Lester Young on "Honeysuckle Rose" (Alternate Take)

The discovery of the unissued alternate take to "Honeysuckle Rose," from the Count Basie Orchestra's first recording a month after coming to New York City on January 21, 1937, was, as Loren Schoenberg describes in the liner notes to Mosaic boxed set Classic 1936-1947 Count Basie & Lester Young Studio Sessions, a miracle of sorts:
As this album was well into production, a veritable miracle occurred when an alternate take of this piece was discovered sitting in a case as part of an exhibit at The Grammy Museum in Los Angeles. 
Schoenberg posits that this is a warm-up take, which can be heard in several under-rehearsed transitional passages and backgrounds, but Lester Young's solo here is a gem. The bridge was what struck me most initially: a brilliantly syncopated sequence of alternate fingerings that's also a masterclass in getting more out of less. This particular set of false fingerings that alternates between two pitches, rather than just one, is relatively less common in Young's discography, but it does turn up again in another unissued recording of "After You've Gone" from a late 1938 radio broadcast. For now, at least we have this discovery to savor:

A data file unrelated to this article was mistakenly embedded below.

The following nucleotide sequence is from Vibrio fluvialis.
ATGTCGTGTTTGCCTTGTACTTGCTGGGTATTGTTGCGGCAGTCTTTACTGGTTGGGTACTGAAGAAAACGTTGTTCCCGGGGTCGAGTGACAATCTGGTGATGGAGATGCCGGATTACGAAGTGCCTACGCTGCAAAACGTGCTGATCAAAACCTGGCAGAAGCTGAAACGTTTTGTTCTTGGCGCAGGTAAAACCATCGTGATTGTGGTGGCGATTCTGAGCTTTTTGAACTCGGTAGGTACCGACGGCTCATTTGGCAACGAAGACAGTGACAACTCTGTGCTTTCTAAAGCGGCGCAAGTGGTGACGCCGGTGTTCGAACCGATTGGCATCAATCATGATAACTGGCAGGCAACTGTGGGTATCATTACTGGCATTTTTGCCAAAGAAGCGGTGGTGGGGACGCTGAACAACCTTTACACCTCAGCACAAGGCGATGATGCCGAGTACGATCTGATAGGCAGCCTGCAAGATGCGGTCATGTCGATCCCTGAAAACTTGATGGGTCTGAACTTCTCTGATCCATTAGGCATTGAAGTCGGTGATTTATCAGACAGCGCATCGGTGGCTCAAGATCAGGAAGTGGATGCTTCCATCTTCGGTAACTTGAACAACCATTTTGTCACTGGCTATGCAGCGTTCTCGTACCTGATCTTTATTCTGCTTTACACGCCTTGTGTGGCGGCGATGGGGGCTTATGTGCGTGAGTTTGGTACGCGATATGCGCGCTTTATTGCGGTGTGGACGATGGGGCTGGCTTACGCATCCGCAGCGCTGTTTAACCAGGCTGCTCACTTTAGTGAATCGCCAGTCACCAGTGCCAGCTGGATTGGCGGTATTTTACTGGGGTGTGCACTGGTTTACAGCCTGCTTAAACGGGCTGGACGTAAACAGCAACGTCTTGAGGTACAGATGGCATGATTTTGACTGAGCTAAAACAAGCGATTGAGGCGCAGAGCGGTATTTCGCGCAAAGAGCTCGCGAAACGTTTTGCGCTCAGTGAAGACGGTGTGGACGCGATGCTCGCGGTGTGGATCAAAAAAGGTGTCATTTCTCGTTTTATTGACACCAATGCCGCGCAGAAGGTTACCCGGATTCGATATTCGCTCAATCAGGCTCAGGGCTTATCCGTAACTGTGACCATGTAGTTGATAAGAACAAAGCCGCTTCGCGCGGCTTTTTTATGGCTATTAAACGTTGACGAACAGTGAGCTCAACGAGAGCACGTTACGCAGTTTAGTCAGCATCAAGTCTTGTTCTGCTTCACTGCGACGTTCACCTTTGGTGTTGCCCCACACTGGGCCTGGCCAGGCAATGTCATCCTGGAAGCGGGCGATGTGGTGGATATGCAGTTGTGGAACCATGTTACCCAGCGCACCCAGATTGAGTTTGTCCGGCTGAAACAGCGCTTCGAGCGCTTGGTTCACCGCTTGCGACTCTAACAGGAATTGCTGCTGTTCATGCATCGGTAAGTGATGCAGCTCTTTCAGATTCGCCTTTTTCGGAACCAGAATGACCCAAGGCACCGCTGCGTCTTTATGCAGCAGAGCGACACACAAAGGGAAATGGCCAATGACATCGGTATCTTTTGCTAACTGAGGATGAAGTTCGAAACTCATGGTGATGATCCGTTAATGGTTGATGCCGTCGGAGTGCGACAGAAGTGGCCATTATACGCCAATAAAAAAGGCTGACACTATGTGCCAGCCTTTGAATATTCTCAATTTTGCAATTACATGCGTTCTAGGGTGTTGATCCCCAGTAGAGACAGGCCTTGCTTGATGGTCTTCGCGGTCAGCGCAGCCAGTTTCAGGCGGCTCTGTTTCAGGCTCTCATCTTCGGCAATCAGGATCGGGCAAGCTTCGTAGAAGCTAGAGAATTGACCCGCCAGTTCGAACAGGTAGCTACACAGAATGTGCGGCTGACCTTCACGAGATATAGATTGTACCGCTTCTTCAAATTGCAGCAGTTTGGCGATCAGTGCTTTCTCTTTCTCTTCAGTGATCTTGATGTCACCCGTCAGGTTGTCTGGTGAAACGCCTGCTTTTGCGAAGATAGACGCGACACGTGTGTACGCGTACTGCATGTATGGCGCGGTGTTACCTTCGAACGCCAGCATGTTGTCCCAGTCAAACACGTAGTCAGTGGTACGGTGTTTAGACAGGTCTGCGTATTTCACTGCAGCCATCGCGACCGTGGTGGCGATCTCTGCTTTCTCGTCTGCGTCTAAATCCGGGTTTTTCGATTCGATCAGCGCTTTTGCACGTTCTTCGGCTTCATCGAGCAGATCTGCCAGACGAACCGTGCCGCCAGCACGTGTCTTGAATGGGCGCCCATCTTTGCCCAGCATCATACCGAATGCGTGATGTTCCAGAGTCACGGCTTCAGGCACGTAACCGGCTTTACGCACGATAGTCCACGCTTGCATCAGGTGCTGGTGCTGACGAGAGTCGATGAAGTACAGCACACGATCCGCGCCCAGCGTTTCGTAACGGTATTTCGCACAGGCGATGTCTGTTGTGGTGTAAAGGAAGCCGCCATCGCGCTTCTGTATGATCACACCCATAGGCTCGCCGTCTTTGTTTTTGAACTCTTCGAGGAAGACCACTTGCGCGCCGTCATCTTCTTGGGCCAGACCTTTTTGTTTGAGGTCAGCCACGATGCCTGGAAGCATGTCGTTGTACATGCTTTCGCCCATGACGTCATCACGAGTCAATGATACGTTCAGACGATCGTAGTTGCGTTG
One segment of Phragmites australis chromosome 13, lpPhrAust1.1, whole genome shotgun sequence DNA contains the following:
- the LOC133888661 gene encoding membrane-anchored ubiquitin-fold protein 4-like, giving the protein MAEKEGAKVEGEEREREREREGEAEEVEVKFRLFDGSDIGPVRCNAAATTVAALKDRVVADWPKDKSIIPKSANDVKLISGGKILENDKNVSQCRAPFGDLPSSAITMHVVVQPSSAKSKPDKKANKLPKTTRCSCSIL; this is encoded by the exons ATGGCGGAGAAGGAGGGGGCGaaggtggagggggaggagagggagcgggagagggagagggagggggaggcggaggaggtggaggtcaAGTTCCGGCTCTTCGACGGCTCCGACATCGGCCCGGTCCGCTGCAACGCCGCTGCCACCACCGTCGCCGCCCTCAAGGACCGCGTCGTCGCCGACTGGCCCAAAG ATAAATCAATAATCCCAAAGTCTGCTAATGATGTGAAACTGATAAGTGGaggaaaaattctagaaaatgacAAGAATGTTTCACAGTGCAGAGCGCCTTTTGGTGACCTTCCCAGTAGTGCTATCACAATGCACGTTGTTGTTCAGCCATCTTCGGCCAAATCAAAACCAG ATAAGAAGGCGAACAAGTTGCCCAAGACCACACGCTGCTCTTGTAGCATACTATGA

Honeysuckle Rose — Lester Young Solo Transcription (Alternate Take) — Bb Jazz Tenor Saxophone
For some additional context, this really is at the recorded dawn of the Count Basie Orchestra, and this particular recording captures them the day after the close of a four-week run at Roseland Ballroom in NYC, which opened on Christmas Eve, 1936. At this point in time, the band was still building its reputation, and a review in Metronome from the same month as this recording shows that reviewers were still warming to the ensemble's sound:
True, the band does swing, but that section is invariably out of tune. And if you think that sax section is out of tune, catch the brass! And if you think the brass by itself is out of tune, catch the intonation of the band as a whole.